Some Bunting Odes.

I have been asked, in a revived 2004 thread, to provide more poetry, and since that post was a Basil Bunting poem and I love Bunting and I haven’t posted any Bunting in quite a while, well, here you go, from his Uncollected Odes:

Coryphée gravefooted precise, dance to the gracious music
Thoughts make moving about, dance to the mind’s delicate symphony.

The flat land lies under water
hedge-chequer-grill above concealing
(not long) heliotrope monotony.

Cold water shin-embracing clacks
desolately, no overtones. Lukewarm
moist socks trickle sea-boot squeezed
black gutters muttering between the toes.
Moreover it rains, drizzles.

Utter-horizon-penetrating glances
spoil only paupers towing derelict home
the flat land hedge-grilled heliotrope under water.

7 Envoi to the Reader
From above the moon
      to below the fishes
nobody knows
      my secret heart.
Do you suppose
      I’d publish it?
Spell out a fart
      and have it printed?


  1. I’m looking for a fart acrostic and I’m not seeing it.

  2. “Don’t know, I’ve never bunted.”

  3. Lexicography in the news: Shortlisted* today for the Booker prize.

    *”Longlisted” in the review, but that was then.

  4. Sounds intriguing, if grim.

    Some are murdered.

    Brings to mind Pound’s immortal parody of Housman (“Some lads get hung, and some get shot. / Woeful is this human lot. / Woe! woe, etcetera…”).

  5. Hat: ‘hanged’, surely. 🙂

  6. Take it up with Ez. But the alleged difference in usage is purely a construct of prescriptive grammar, with little relation to actual usage.

  7. David Marjanović says

    It’s etymologically interesting, though – an intransitive verb getting confused with its own causative, while the same thing was independently happening to the same two verbs in German.

  8. Lars (the original one) says

    And North Germanic — levelled in favour of the weak verb in Swedish and Norwegian; Danish has merger in present tense (levelling) and participle (sound law I think) but has separate past tense forms for my generation (and sociolect) at least: den hang der fordi nogen hængte den der. This is evidently a result of earlier prescriptivist activity (the intransitive form may even be loaned from German, inherited would be !hæk) and the two past forms were confused in the spoken language a hundred years ago, but I learned the distinction natively and don’t have to think about it.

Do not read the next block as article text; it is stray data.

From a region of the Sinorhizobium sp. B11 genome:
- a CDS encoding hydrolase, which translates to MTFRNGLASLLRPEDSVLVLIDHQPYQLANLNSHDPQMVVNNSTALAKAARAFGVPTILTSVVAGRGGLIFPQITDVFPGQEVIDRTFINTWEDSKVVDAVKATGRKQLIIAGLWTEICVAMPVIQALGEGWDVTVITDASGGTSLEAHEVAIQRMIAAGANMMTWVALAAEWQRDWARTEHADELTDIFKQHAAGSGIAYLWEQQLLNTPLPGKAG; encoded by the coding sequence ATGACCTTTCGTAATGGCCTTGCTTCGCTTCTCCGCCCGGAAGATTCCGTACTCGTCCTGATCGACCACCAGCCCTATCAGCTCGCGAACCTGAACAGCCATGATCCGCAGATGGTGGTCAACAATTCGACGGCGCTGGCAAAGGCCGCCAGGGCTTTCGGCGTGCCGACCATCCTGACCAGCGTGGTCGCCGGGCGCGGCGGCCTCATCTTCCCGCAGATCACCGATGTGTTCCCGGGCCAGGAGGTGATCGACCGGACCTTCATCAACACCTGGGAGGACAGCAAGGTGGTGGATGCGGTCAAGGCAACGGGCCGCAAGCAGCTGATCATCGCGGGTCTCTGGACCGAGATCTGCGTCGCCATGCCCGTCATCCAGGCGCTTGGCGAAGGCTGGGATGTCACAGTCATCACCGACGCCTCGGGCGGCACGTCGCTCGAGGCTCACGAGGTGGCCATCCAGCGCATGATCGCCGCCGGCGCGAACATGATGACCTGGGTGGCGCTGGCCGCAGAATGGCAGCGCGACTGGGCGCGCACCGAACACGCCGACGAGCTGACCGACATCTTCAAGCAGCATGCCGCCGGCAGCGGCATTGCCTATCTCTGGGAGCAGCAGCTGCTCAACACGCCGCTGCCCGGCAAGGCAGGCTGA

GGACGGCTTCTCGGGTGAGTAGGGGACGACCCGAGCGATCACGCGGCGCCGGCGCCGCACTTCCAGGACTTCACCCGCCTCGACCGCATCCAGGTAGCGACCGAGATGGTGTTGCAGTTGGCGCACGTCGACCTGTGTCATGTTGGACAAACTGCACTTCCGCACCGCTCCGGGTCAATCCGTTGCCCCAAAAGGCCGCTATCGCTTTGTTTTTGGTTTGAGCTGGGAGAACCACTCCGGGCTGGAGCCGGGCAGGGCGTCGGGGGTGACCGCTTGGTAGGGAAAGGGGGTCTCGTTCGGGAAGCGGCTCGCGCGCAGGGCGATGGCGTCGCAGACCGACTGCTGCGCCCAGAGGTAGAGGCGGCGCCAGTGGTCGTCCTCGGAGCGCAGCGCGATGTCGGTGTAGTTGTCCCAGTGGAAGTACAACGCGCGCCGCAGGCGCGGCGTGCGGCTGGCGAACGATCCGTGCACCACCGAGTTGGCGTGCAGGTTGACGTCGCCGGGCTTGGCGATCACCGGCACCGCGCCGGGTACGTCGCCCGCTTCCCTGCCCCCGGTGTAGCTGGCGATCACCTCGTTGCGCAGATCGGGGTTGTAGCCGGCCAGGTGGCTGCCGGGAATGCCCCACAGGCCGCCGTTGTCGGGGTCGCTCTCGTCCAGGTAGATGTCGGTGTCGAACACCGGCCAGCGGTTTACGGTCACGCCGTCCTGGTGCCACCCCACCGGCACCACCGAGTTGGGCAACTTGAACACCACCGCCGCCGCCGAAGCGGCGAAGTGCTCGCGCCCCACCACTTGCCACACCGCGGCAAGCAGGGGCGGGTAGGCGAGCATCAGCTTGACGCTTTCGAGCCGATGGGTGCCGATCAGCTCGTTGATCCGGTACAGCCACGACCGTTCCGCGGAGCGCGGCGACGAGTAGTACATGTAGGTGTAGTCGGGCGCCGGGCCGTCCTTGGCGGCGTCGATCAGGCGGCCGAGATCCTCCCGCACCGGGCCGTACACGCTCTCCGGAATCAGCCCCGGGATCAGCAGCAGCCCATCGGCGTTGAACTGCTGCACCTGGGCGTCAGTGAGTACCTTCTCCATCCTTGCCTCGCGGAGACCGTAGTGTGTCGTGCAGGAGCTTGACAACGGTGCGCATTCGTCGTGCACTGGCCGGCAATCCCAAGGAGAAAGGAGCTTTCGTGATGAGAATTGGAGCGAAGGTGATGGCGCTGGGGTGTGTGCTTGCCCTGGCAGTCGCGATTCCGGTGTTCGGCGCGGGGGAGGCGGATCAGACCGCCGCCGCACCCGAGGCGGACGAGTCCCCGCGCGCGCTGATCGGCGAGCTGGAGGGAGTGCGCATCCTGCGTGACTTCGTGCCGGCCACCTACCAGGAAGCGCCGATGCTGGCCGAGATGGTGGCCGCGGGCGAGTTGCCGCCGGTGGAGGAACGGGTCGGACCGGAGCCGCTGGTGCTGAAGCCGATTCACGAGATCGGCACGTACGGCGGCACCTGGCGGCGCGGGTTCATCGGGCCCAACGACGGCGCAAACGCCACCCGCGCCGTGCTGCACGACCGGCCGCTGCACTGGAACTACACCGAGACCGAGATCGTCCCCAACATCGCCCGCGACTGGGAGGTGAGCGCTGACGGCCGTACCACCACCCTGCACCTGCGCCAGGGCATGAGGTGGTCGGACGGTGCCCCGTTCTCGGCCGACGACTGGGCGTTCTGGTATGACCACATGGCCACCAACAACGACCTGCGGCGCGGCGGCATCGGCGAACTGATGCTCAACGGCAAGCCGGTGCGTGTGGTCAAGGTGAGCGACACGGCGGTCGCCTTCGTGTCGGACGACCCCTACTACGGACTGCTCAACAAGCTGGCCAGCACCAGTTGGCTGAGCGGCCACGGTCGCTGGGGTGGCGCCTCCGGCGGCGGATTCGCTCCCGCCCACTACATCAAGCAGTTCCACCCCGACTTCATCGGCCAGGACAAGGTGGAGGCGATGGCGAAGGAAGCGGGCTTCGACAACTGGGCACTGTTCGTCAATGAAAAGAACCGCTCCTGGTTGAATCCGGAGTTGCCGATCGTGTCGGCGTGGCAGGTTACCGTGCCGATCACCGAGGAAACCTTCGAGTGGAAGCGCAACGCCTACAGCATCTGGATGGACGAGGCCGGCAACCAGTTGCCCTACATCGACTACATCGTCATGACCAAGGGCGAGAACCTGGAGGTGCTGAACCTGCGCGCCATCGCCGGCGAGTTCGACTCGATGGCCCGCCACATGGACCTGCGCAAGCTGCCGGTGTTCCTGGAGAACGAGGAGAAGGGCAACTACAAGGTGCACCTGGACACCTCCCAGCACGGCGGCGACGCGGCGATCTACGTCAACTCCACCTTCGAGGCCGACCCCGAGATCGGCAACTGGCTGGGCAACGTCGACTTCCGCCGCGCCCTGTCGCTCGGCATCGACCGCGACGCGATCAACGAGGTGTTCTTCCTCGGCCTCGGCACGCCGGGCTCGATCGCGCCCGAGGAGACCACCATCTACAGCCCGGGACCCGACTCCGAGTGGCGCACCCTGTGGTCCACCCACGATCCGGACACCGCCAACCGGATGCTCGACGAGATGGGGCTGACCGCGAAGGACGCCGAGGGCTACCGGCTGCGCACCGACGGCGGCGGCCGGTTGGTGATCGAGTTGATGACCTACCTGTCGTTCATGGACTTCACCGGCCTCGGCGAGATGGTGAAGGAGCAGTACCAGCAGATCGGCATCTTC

It probably helps that the weak-because-causative form is used in all contexts, not just for capital punishment.

  9. David Marjanović says

    In German you can find the distinction in the simple past, but probably not obligatorily anymore – and the weak form is already remodeled after the strong one: it’s hängte, but must have been henkte at some point.

  10. Which in my dialect sound the same anyway.

  11. David Marjanović says

    Ah, that might be the actual cause of the merger. They don’t sound the same for me (for this reason), so I had to blame analogy from the fact that no other transparent verb pair of this sort seems to come with a change in consonants…

  12. Re: hanged/hung — I learned that “a picture is hung, a man is hanged” from some fiction book I read as a kid, can’t remember which book specifically. This doesn’t seem to be the distinction David Marjanović is getting at though, because they are both transitive I think? [Edit: clearer example of both used transitively: “I hung a picture on the wall.” and “They hanged a man in the town square.”]

    (The Merriam Webster usage note says they have different etymologies, which kind of reminds me of the Languagehat discussion of quay/cay/key/etc.)

  13. Also, if you guys don’t mind fielding a poetry noob question: how do you read the first poem, uhm, “poetically”?

    Is there a metrical rhythm to it other than the caesurae from the commas?

  14. It’s a good question; I read it as loose six-foot lines, though you really have to rush the second line to make it work. I don’t think it has meter as such, but I’d love to hear the author read it to see how he heard it.

  15. David Marjanović says

    Edit: clearer example of both used transitively: “I hung a picture on the wall.” and “They hanged a man in the town square.”

    Yes, but at an older stage, hanged covered all transitive uses: “I hanged a picture on the wall, and then it hung there.” That still works in German: ich hängte ein Bild an die Wand, und dann hing es dort.

  16. Thank you to languagehat and David for the answers and clarification!

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